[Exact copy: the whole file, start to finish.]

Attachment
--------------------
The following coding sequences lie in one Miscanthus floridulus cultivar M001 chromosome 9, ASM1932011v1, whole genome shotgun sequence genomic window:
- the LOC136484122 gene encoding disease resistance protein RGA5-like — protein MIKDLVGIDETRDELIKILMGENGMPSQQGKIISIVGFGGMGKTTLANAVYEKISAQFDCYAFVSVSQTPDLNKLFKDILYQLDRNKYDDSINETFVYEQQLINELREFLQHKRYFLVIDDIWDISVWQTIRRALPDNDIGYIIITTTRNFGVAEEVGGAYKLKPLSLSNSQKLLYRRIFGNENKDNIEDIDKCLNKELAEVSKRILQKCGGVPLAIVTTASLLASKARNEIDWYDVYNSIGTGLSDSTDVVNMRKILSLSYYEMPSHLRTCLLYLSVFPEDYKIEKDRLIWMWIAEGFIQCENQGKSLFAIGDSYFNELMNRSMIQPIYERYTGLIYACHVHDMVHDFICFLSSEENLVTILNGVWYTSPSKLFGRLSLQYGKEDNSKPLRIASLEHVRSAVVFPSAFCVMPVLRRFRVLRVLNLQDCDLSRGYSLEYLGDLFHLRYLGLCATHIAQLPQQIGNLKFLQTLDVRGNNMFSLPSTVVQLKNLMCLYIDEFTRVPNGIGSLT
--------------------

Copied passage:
The following coding sequences lie in one Miscanthus floridulus cultivar M001 chromosome 9, ASM1932011v1, whole genome shotgun sequence genomic window:
- the LOC136484122 gene encoding disease resistance protein RGA5-like — protein MIKDLVGIDETRDELIKILMGENGMPSQQGKIISIVGFGGMGKTTLANAVYEKISAQFDCYAFVSVSQTPDLNKLFKDILYQLDRNKYDDSINETFVYEQQLINELREFLQHKRYFLVIDDIWDISVWQTIRRALPDNDIGYIIITTTRNFGVAEEVGGAYKLKPLSLSNSQKLLYRRIFGNENKDNIEDIDKCLNKELAEVSKRILQKCGGVPLAIVTTASLLASKARNEIDWYDVYNSIGTGLSDSTDVVNMRKILSLSYYEMPSHLRTCLLYLSVFPEDYKIEKDRLIWMWIAEGFIQCENQGKSLFAIGDSYFNELMNRSMIQPIYERYTGLIYACHVHDMVHDFICFLSSEENLVTILNGVWYTSPSKLFGRLSLQYGKEDNSKPLRIASLEHVRSAVVFPSAFCVMPVLRRFRVLRVLNLQDCDLSRGYSLEYLGDLFHLRYLGLCATHIAQLPQQIGNLKFLQTLDVRGNNMFSLPSTVVQLKNLMCLYIDEFTRVPNGIGSLT